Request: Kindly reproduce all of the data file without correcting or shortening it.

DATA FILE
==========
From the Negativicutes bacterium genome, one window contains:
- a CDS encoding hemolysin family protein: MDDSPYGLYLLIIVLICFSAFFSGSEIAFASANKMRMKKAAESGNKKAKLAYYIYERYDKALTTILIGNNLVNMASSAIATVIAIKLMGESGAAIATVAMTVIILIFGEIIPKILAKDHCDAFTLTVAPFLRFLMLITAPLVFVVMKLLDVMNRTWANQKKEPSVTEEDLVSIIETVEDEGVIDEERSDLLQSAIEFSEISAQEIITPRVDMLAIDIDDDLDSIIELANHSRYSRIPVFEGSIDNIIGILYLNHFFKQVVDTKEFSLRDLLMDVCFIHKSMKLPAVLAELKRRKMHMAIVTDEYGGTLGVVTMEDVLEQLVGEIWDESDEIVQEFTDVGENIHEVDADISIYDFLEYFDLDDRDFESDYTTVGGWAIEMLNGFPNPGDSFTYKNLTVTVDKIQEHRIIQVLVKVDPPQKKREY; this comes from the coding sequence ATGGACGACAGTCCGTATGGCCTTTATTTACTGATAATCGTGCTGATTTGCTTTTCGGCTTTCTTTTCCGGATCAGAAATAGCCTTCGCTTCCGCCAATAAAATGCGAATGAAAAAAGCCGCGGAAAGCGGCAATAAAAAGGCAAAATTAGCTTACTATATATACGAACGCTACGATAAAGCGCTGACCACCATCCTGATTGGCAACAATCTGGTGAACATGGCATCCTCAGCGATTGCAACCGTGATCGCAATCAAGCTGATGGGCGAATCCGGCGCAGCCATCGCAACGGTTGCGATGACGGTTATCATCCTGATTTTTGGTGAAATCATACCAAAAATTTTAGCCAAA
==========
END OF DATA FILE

From the Negativicutes bacterium genome, one window contains:
- a CDS encoding hemolysin family protein: MDDSPYGLYLLIIVLICFSAFFSGSEIAFASANKMRMKKAAESGNKKAKLAYYIYERYDKALTTILIGNNLVNMASSAIATVIAIKLMGESGAAIATVAMTVIILIFGEIIPKILAKDHCDAFTLTVAPFLRFLMLITAPLVFVVMKLLDVMNRTWANQKKEPSVTEEDLVSIIETVEDEGVIDEERSDLLQSAIEFSEISAQEIITPRVDMLAIDIDDDLDSIIELANHSRYSRIPVFEGSIDNIIGILYLNHFFKQVVDTKEFSLRDLLMDVCFIHKSMKLPAVLAELKRRKMHMAIVTDEYGGTLGVVTMEDVLEQLVGEIWDESDEIVQEFTDVGENIHEVDADISIYDFLEYFDLDDRDFESDYTTVGGWAIEMLNGFPNPGDSFTYKNLTVTVDKIQEHRIIQVLVKVDPPQKKREY; this comes from the coding sequence ATGGACGACAGTCCGTATGGCCTTTATTTACTGATAATCGTGCTGATTTGCTTTTCGGCTTTCTTTTCCGGATCAGAAATAGCCTTCGCTTCCGCCAATAAAATGCGAATGAAAAAAGCCGCGGAAAGCGGCAATAAAAAGGCAAAATTAGCTTACTATATATACGAACGCTACGATAAAGCGCTGACCACCATCCTGATTGGCAACAATCTGGTGAACATGGCATCCTCAGCGATTGCAACCGTGATCGCAATCAAGCTGATGGGCGAATCCGGCGCAGCCATCGCAACGGTTGCGATGACGGTTATCATCCTGATTTTTGGTGAAATCATACCAAAAATTTTAGCCAAA